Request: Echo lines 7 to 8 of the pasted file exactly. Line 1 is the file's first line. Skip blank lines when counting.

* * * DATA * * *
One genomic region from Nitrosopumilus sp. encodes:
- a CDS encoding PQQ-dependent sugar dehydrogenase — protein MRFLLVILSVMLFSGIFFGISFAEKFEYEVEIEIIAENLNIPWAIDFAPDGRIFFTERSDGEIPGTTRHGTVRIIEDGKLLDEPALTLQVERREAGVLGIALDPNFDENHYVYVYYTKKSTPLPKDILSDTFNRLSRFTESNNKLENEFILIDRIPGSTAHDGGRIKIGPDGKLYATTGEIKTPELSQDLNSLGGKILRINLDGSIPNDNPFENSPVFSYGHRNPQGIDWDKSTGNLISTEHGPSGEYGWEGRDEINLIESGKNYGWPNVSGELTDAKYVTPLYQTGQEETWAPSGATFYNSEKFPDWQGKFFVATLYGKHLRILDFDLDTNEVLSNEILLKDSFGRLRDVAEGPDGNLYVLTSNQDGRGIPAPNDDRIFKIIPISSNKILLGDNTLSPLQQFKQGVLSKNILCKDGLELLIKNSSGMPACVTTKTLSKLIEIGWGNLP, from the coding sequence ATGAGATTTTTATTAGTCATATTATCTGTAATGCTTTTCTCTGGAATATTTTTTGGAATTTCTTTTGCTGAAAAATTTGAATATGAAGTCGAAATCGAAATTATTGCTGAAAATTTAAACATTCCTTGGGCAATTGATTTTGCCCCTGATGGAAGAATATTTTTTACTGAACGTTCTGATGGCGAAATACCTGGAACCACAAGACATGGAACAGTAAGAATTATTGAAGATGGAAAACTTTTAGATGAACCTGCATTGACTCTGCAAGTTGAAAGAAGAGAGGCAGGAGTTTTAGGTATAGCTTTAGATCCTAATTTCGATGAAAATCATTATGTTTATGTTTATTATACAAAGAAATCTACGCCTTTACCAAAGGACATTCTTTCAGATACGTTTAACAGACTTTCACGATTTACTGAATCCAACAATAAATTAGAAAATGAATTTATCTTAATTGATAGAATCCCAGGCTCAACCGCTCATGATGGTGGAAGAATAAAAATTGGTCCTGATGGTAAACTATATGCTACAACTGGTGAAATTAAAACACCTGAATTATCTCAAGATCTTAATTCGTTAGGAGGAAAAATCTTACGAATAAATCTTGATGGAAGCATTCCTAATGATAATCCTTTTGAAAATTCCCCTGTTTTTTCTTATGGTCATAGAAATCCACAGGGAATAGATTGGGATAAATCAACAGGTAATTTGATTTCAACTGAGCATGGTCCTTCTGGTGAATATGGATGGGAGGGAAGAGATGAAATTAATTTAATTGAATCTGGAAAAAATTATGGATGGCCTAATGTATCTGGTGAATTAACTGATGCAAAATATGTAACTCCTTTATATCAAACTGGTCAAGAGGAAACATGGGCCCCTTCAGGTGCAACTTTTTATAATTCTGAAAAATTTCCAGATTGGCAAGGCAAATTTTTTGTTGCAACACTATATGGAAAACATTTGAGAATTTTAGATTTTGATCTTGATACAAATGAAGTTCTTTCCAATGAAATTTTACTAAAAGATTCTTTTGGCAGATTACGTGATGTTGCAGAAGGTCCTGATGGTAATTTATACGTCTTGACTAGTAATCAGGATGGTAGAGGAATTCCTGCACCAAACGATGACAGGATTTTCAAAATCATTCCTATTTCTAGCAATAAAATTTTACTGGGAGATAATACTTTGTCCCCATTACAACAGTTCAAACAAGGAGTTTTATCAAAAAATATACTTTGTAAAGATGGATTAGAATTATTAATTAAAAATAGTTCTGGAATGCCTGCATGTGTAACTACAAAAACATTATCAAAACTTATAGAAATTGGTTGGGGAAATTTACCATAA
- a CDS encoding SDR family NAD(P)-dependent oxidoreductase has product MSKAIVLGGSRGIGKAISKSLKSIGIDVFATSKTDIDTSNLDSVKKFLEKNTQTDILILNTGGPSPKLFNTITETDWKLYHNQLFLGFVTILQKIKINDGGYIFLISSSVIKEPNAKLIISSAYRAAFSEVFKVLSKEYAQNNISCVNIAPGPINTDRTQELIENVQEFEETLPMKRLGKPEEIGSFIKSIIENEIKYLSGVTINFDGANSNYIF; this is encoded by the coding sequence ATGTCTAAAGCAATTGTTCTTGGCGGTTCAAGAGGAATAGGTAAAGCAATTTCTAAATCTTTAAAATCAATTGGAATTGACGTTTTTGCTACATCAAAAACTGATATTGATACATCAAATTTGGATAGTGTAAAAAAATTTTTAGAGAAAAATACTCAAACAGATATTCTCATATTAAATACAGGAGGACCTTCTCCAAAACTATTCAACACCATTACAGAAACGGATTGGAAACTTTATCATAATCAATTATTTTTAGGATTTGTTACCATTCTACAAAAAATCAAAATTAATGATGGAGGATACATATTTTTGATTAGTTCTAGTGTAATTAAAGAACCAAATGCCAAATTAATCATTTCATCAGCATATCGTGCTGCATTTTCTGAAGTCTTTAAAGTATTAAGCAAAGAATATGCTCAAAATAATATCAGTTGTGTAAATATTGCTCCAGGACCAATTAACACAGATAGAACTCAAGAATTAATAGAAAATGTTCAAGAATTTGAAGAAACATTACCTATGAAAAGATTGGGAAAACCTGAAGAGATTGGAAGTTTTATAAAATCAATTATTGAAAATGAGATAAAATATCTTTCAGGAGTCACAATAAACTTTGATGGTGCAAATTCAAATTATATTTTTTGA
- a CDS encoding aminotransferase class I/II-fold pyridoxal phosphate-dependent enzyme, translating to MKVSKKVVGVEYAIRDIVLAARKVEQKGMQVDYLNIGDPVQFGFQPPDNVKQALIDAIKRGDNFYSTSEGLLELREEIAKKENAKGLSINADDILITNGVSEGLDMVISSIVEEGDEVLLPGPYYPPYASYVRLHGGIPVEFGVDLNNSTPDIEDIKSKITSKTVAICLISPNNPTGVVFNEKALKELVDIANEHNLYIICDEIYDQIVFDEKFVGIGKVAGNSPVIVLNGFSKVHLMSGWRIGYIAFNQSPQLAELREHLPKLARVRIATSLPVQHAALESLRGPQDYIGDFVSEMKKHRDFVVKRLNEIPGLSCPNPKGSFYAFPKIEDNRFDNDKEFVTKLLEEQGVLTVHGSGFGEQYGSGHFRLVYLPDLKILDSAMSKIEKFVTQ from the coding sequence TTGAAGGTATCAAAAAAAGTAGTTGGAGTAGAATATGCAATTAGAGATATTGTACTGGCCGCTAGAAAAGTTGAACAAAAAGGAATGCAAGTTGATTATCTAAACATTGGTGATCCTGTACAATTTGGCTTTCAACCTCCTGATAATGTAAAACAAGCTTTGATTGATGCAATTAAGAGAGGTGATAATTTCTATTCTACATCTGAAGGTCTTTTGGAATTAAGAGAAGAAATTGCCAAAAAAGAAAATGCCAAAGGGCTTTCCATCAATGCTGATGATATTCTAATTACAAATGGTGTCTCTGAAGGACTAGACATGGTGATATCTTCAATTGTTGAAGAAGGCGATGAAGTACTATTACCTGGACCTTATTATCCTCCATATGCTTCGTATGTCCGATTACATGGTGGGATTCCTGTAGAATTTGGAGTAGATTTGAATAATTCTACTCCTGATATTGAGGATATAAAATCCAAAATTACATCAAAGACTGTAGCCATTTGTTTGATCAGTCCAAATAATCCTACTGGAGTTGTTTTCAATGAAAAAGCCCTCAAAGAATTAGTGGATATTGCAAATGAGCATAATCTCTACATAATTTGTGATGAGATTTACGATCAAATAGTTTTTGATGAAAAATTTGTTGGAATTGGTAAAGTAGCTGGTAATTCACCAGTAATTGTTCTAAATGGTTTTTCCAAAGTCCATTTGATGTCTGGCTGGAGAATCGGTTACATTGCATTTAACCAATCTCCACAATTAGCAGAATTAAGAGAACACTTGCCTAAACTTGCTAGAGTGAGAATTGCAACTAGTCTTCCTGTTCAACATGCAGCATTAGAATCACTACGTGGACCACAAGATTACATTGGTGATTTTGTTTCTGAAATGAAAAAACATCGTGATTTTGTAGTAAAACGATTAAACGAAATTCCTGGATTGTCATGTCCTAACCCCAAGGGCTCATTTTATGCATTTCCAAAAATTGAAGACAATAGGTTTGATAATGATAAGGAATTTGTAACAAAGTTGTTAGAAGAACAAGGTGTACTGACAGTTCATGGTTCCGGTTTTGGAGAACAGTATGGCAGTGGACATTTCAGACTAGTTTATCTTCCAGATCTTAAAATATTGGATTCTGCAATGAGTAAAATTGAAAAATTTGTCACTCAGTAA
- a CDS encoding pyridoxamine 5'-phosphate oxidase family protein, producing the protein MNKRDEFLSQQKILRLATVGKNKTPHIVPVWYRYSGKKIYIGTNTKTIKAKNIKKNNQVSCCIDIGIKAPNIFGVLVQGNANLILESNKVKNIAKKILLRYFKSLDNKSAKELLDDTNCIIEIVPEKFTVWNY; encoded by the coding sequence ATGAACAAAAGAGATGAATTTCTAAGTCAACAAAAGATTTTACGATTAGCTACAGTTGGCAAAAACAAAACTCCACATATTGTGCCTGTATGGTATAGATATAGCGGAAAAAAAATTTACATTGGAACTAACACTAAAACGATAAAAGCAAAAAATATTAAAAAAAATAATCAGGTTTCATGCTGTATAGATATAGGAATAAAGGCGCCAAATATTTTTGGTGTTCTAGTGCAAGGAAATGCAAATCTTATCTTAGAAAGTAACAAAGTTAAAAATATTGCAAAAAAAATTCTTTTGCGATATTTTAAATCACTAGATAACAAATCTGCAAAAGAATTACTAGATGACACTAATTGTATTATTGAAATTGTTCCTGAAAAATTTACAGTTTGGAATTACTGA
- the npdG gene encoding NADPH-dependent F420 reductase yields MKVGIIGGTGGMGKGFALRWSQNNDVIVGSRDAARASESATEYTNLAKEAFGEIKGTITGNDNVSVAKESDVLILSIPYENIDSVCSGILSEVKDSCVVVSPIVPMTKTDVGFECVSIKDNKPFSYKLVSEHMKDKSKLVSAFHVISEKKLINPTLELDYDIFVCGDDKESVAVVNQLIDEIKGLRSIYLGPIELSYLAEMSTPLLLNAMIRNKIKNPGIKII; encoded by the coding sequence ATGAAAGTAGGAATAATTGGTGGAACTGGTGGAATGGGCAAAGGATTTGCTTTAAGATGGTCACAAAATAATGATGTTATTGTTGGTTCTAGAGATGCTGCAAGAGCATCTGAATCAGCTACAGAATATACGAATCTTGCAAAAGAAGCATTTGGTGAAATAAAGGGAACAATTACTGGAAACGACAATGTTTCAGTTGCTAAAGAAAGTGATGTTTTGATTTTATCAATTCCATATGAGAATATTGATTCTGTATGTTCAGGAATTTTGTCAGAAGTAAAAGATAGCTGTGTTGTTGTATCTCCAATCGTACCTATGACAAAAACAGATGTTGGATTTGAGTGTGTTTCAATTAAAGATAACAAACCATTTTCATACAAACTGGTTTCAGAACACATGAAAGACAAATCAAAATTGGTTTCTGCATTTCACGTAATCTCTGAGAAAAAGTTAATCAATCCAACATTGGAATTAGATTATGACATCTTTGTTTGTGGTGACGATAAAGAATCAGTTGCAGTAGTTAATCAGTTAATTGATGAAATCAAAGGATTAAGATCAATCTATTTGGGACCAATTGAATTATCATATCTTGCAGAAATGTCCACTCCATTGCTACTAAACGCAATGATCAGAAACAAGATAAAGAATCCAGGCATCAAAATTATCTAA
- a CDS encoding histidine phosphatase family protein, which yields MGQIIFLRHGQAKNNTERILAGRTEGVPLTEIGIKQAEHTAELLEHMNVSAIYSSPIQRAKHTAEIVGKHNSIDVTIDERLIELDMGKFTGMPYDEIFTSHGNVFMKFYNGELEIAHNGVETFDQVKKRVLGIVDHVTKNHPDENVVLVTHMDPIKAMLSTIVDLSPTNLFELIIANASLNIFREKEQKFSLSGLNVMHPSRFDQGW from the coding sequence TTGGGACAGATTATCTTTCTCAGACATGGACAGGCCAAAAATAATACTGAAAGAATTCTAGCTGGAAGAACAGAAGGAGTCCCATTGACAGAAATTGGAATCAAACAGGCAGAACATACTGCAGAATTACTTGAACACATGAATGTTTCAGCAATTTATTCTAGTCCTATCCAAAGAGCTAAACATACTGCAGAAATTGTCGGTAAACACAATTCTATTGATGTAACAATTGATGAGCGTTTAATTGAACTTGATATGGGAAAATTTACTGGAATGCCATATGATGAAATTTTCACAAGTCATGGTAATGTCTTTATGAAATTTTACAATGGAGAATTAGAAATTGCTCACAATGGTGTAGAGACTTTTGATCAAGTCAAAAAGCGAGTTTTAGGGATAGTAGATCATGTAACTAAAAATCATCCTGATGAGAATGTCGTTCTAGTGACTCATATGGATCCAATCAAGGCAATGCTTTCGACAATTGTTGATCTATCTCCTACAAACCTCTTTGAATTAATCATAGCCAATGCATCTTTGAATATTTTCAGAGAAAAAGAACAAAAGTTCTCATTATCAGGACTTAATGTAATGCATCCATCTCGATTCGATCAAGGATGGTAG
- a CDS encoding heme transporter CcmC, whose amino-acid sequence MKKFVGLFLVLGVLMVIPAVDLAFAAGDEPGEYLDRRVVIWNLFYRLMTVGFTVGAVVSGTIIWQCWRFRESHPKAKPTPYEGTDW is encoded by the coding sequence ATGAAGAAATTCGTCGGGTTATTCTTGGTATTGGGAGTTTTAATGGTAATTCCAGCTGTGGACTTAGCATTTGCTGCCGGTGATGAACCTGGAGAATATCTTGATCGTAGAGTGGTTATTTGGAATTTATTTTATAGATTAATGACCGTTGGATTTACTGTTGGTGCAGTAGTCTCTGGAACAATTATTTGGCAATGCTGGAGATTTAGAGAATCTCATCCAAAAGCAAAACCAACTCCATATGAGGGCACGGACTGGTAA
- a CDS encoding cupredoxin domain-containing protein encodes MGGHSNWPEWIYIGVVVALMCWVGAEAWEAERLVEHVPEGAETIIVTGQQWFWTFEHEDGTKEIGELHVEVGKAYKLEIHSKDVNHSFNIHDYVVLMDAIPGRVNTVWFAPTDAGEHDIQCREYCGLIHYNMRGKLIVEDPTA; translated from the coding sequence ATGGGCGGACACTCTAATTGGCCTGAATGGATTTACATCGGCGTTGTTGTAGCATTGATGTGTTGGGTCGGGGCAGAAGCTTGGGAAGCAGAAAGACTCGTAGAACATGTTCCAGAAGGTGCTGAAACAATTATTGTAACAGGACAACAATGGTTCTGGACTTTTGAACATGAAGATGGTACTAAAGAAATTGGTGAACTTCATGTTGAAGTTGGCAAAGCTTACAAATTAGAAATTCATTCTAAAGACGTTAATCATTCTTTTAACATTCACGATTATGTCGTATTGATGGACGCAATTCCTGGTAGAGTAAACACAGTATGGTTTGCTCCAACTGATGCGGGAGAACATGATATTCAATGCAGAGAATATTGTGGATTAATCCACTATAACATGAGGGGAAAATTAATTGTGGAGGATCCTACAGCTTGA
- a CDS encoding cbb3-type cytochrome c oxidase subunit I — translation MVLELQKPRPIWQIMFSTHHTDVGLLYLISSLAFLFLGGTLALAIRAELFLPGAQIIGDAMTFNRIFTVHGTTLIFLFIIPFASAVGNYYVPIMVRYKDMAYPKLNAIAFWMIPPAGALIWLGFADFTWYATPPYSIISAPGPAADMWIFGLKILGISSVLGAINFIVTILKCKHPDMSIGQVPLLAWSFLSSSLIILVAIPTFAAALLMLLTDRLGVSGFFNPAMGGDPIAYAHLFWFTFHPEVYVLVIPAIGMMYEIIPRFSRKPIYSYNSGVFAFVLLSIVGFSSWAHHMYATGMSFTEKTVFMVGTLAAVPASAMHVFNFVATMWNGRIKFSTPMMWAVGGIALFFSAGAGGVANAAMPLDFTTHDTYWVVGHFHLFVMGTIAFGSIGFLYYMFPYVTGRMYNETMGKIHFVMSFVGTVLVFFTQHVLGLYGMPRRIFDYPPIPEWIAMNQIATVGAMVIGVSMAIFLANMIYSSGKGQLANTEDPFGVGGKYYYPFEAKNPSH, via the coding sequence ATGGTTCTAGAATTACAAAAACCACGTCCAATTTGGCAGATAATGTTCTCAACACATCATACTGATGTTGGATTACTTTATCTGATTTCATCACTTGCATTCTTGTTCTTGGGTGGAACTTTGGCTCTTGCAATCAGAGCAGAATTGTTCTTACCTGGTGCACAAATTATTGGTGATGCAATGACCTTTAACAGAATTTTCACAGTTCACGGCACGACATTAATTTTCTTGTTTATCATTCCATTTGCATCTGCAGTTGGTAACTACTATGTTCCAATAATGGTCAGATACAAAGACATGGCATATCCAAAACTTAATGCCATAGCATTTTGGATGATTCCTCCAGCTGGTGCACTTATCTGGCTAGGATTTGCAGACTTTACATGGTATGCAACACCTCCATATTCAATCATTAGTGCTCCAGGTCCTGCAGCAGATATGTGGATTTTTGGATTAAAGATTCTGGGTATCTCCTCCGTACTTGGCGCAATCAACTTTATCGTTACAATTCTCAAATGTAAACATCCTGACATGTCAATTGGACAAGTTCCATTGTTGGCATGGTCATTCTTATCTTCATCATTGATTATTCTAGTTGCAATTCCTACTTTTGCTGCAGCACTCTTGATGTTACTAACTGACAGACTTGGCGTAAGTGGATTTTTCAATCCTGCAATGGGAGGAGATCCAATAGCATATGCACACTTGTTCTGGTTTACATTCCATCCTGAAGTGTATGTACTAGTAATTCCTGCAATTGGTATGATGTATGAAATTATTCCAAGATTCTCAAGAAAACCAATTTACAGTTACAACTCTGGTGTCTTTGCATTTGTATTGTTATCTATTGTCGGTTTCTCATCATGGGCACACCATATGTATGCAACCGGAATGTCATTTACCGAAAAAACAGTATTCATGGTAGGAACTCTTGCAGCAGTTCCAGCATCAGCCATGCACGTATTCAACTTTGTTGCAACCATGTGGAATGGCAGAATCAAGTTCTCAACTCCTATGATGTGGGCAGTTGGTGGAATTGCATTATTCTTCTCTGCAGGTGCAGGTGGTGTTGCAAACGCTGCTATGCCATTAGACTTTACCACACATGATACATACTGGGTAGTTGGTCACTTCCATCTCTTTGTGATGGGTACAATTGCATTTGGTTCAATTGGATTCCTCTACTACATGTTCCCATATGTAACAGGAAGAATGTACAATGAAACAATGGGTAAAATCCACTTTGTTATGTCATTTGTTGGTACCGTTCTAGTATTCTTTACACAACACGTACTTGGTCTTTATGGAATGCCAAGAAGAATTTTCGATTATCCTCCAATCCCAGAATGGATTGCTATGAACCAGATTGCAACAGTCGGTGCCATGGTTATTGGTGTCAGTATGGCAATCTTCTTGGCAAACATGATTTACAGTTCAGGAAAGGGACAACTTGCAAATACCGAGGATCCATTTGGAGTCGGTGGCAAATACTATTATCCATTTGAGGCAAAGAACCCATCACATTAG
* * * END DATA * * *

- a CDS encoding histidine phosphatase family protein, which yields MGQIIFLRHGQAKNNTERILAGRTEGVPLTEIGIKQAEHTAELLEHMNVSAIYSSPIQRAKHTAEIVGKHNSIDVTIDERLIELDMGKFTGMPYDEIFTSHGNVFMKFYNGELEIAHNGVETFDQVKKRVLGIVDHVTKNHPDENVVLVTHMDPIKAMLSTIVDLSPTNLFELIIANASLNIFREKEQKFSLSGLNVMHPSRFDQGW from the coding sequence TTGGGACAGATTATCTTTCTCAGACATGGACAGGCCAAAAATAATACTGAAAGAATTCTAGCTGGAAGAACAGAAGGAGTCCCATTGACAGAAATTGGAATCAAACAGGCAGAACATACTGCAGAATTACTTGAACACATGAATGTTTCAGCAATTTATTCTAGTCCTATCCAAAGAGCTAAACATACTGCAGAAATTGTCGGTAAACACAATTCTATTGATGTAACAATTGATGAGCGTTTAATTGAACTTGATATGGGAAAATTTACTGGAATGCCATATGATGAAATTTTCACAAGTCATGGTAATGTCTTTATGAAATTTTACAATGGAGAATTAGAAATTGCTCACAATGGTGTAGAGACTTTTGATCAAGTCAAAAAGCGAGTTTTAGGGATAGTAGATCATGTAACTAAAAATCATCCTGATGAGAATGTCGTTCTAGTGACTCATATGGATCCAATCAAGGCAATGCTTTCGACAATTGTTGATCTATCTCCTACAAACCTCTTTGAATTAATCATAGCCAATGCATCTTTGAATATTTTCAGAGAAAAAGAACAAAAGTTCTCATTATCAGGACTTAATGTAATGCATCCATCTCGATTCGATCAAGGATGGTAG
- a CDS encoding heme transporter CcmC, whose amino-acid sequence MKKFVGLFLVLGVLMVIPAVDLAFAAGDEPGEYLDRRVVIWNLFYRLMTVGFTVGAVVSGTIIWQCWRFRESHPKAKPTPYEGTDW is encoded by the coding sequence ATGAAGAAATTCGTCGGGTTATTCTTGGTATTGGGAGTTTTAATGGTAATTCCAGCTGTGGACTTAGCATTTGCTGCCGGTGATGAACCTGGAGAATATCTTGATCGTAGAGTGGTTATTTGGAATTTATTTTATAGATTAATGACCGTTGGATTTACTGTTGGTGCAGTAGTCTCTGGAACAATTATTTGGCAATGCTGGAGATTTAGAGAATCTCATCCAAAAGCAAAACCAACTCCATATGAGGGCACGGACTGGTAA